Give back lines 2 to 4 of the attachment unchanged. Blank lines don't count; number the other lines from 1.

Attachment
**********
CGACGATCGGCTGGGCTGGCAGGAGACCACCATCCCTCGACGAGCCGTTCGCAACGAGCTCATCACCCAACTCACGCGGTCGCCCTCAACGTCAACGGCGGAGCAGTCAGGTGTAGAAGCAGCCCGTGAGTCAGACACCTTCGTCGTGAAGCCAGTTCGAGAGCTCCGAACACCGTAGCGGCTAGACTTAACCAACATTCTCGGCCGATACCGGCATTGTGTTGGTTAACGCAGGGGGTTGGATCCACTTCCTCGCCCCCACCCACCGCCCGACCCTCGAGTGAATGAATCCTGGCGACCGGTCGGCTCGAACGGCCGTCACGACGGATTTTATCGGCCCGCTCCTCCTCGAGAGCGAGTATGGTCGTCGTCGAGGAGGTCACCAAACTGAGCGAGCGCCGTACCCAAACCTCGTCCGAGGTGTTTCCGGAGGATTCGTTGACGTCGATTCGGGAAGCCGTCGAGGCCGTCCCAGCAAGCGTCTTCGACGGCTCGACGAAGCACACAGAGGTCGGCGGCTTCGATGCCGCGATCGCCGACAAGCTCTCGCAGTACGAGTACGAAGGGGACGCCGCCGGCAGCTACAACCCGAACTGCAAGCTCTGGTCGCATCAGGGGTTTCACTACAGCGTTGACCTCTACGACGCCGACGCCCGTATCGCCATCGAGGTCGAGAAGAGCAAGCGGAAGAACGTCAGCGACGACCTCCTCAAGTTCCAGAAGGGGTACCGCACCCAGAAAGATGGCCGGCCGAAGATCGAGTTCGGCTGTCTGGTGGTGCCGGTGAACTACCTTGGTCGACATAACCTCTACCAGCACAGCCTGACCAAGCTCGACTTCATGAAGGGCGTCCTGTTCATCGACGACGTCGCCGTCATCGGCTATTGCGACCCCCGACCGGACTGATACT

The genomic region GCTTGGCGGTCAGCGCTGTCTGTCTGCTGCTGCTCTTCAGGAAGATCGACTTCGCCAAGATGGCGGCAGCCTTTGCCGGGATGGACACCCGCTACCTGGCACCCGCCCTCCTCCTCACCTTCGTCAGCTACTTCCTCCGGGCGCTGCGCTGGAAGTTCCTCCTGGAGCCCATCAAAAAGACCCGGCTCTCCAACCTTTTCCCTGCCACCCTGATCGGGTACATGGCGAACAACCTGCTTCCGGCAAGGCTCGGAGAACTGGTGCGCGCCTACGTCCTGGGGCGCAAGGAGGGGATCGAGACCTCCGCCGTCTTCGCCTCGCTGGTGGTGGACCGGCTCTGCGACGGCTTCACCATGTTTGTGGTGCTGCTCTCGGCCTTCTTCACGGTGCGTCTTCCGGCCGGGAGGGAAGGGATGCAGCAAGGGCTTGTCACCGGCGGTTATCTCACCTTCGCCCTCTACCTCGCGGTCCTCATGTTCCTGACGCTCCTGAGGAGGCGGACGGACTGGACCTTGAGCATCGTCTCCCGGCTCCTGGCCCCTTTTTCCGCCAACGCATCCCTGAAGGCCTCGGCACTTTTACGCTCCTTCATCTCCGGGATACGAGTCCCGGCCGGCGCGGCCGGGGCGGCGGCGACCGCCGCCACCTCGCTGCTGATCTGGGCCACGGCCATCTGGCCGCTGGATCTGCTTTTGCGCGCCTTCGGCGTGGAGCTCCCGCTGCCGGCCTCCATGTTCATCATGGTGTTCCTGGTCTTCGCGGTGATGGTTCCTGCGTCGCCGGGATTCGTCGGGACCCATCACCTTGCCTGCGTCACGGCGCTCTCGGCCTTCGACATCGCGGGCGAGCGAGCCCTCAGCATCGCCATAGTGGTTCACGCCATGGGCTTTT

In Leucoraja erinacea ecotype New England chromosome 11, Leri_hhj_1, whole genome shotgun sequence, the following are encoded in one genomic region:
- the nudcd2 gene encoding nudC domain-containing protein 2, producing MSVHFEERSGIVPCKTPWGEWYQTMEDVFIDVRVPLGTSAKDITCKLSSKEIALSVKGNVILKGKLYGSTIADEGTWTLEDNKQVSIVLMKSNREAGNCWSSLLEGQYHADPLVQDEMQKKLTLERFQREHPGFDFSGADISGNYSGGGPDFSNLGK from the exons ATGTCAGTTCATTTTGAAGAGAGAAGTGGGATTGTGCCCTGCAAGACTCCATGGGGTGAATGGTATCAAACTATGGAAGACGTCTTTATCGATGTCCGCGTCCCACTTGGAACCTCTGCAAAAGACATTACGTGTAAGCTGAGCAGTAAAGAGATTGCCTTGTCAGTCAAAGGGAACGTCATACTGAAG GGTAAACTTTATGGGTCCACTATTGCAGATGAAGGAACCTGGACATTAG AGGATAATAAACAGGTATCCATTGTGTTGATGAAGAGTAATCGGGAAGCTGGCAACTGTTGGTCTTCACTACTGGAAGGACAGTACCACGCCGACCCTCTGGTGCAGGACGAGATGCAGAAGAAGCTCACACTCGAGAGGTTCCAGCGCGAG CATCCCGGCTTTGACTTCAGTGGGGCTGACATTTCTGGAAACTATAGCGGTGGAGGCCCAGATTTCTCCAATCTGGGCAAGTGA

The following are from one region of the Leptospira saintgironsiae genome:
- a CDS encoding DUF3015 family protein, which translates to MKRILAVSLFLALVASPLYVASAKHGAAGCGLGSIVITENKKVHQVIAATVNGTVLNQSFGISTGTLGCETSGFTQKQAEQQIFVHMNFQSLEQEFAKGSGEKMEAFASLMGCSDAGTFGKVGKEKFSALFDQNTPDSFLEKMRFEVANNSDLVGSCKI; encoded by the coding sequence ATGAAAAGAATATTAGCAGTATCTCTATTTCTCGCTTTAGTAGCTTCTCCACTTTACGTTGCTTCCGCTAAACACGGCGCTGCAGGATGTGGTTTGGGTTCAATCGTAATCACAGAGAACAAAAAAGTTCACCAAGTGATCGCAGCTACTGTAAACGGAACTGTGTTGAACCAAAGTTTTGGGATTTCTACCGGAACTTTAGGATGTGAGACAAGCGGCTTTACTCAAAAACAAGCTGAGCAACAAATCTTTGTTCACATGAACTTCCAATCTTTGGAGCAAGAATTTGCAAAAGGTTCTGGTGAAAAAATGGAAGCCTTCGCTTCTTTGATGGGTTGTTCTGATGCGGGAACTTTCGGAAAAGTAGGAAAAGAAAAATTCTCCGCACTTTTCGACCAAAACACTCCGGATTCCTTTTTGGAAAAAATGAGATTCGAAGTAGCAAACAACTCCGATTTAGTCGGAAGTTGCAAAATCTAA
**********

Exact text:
The genomic region GCTTGGCGGTCAGCGCTGTCTGTCTGCTGCTGCTCTTCAGGAAGATCGACTTCGCCAAGATGGCGGCAGCCTTTGCCGGGATGGACACCCGCTACCTGGCACCCGCCCTCCTCCTCACCTTCGTCAGCTACTTCCTCCGGGCGCTGCGCTGGAAGTTCCTCCTGGAGCCCATCAAAAAGACCCGGCTCTCCAACCTTTTCCCTGCCACCCTGATCGGGTACATGGCGAACAACCTGCTTCCGGCAAGGCTCGGAGAACTGGTGCGCGCCTACGTCCTGGGGCGCAAGGAGGGGATCGAGACCTCCGCCGTCTTCGCCTCGCTGGTGGTGGACCGGCTCTGCGACGGCTTCACCATGTTTGTGGTGCTGCTCTCGGCCTTCTTCACGGTGCGTCTTCCGGCCGGGAGGGAAGGGATGCAGCAAGGGCTTGTCACCGGCGGTTATCTCACCTTCGCCCTCTACCTCGCGGTCCTCATGTTCCTGACGCTCCTGAGGAGGCGGACGGACTGGACCTTGAGCATCGTCTCCCGGCTCCTGGCCCCTTTTTCCGCCAACGCATCCCTGAAGGCCTCGGCACTTTTACGCTCCTTCATCTCCGGGATACGAGTCCCGGCCGGCGCGGCCGGGGCGGCGGCGACCGCCGCCACCTCGCTGCTGATCTGGGCCACGGCCATCTGGCCGCTGGATCTGCTTTTGCGCGCCTTCGGCGTGGAGCTCCCGCTGCCGGCCTCCATGTTCATCATGGTGTTCCTGGTCTTCGCGGTGATGGTTCCTGCGTCGCCGGGATTCGTCGGGACCCATCACCTTGCCTGCGTCACGGCGCTCTCGGCCTTCGACATCGCGGGCGAGCGAGCCCTCAGCATCGCCATAGTGGTTCACGCCATGGGCTTTT

In Leucoraja erinacea ecotype New England chromosome 11, Leri_hhj_1, whole genome shotgun sequence, the following are encoded in one genomic region:
- the nudcd2 gene encoding nudC domain-containing protein 2, producing MSVHFEERSGIVPCKTPWGEWYQTMEDVFIDVRVPLGTSAKDITCKLSSKEIALSVKGNVILKGKLYGSTIADEGTWTLEDNKQVSIVLMKSNREAGNCWSSLLEGQYHADPLVQDEMQKKLTLERFQREHPGFDFSGADISGNYSGGGPDFSNLGK from the exons ATGTCAGTTCATTTTGAAGAGAGAAGTGGGATTGTGCCCTGCAAGACTCCATGGGGTGAATGGTATCAAACTATGGAAGACGTCTTTATCGATGTCCGCGTCCCACTTGGAACCTCTGCAAAAGACATTACGTGTAAGCTGAGCAGTAAAGAGATTGCCTTGTCAGTCAAAGGGAACGTCATACTGAAG GGTAAACTTTATGGGTCCACTATTGCAGATGAAGGAACCTGGACATTAG AGGATAATAAACAGGTATCCATTGTGTTGATGAAGAGTAATCGGGAAGCTGGCAACTGTTGGTCTTCACTACTGGAAGGACAGTACCACGCCGACCCTCTGGTGCAGGACGAGATGCAGAAGAAGCTCACACTCGAGAGGTTCCAGCGCGAG CATCCCGGCTTTGACTTCAGTGGGGCTGACATTTCTGGAAACTATAGCGGTGGAGGCCCAGATTTCTCCAATCTGGGCAAGTGA